HRD speaks to an expert in human capital management, who claims that reverse mentoring could transform the way your senior executives think
HRD spoke to Andrew Lafontaine, senior director of human capital strategy and transformation at Oracle’s APAC division.
Lafontaine – who has an impressive portfolio of experience ranging from senior management roles to organisational development at companies including ANZ and Telstra – claimed that reverse mentoring has helped him to bring together junior and senior staff members to share their knowledge, which ultimately improves the quality of projects being worked on at all levels.
“Many organisations find that their senior level staff members aren’t contributing to collaborative work – it tends to come from peers or line managers,” he said.
“Reverse mentoring isn’t limited to one-on-one mentoring,” he added. “Its reach becomes more significant and broadly affects the organisation.”
The perks of reverse mentoring
“I’ve used [reverse monitoring] at a few organisations,” he told HRD. “Essentially, it works by bringing two very different people with very different mindsets together.”
He explained that although senior executives can be savvy and know how to navigate the technology space, they tend to have mostly spent many years within organisational operations, and have worked with constrained systems that affect their thinking and approach.
“[Senior leaders] have an enormous bank of intellect,” Lafontaine said. “But millennials use technology socially, and expect to use it at work – they don’t have a preconceived idea about how and why tech is being used or the legacy ‘baggage’ that many more experienced workers have.”
“Technology is moving so fast that it’s made things possible that even 12 to 18 months ago we didn’t think would be possible today,” he added, emphasising the importance of having tech capability at all levels of a corporation.
Implementing a reverse mentoring scheme
“One of the ways I’ve seen it work best is by really ensuring that there is an alignment between the objectives of both parties,” Lafontaine advised.
“Some of the younger generation workers coming through will probably be overwhelmed by being paired with someone so senior and talking to them on a regular basis – so being clear on what the desired outcomes are is key.”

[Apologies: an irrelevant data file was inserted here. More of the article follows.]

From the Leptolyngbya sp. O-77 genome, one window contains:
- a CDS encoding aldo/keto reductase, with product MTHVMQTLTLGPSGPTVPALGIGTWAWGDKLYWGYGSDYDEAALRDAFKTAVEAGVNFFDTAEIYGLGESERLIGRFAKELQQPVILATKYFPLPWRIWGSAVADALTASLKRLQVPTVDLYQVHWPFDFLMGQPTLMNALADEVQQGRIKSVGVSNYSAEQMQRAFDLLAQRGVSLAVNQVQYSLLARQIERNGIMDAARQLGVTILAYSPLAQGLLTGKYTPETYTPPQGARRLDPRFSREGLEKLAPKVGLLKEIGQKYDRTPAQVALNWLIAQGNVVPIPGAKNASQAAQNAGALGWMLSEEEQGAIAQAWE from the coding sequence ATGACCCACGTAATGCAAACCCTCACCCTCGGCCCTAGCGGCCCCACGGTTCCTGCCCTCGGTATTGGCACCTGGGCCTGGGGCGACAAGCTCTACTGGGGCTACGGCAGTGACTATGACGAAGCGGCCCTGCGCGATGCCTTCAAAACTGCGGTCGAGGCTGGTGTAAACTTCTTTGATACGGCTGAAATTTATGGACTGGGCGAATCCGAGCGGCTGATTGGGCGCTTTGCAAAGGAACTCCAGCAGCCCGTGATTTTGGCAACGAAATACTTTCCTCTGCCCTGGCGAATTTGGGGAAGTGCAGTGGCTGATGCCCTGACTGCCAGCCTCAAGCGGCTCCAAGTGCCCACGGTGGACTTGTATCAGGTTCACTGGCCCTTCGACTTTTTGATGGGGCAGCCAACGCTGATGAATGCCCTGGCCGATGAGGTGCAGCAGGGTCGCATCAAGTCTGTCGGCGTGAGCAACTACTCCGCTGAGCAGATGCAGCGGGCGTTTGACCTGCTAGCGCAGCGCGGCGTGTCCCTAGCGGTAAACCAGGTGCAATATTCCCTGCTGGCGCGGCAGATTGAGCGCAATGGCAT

This alignment can be determined by looking at the participants’ career objectives.
“Are you pairing someone in a senior role in finance with someone coming through the ranks in that, or are you trying to achieve something different?” he said.
“For example, what you might want is to pair a finance executive with a junior IT member.
This could be a better option as it takes some of the intimidation factor away because the junior employee isn’t trying so hard to impress – they’re more likely to see it as a way to leverage their skills and experience.”
He also advised those considering reverse mentoring not to conform to the way things are done within the organisation as a whole.
“Be clear that the entire reason it’s being done is for fresh thinking,” he said. “Make sure that those expectations are really clearly set out.”
Lafontaine added that the person being mentored also has to be aware that they need to leave certain ways of thinking behind.
The way forward?
“I don’t think reverse mentoring would ever replace traditional schemes entirely – it’s just a method of getting some disruptive thinking from an organisation’s junior levels to the higher ranks,” Lafontaine told HRD.
“It’s an opportunity for HR to bring that to their organisation in a very quick way.
“For professional mentoring, there is still so much organisational knowledge that senior executives need to share; it’s about making these two skillsets work together.”
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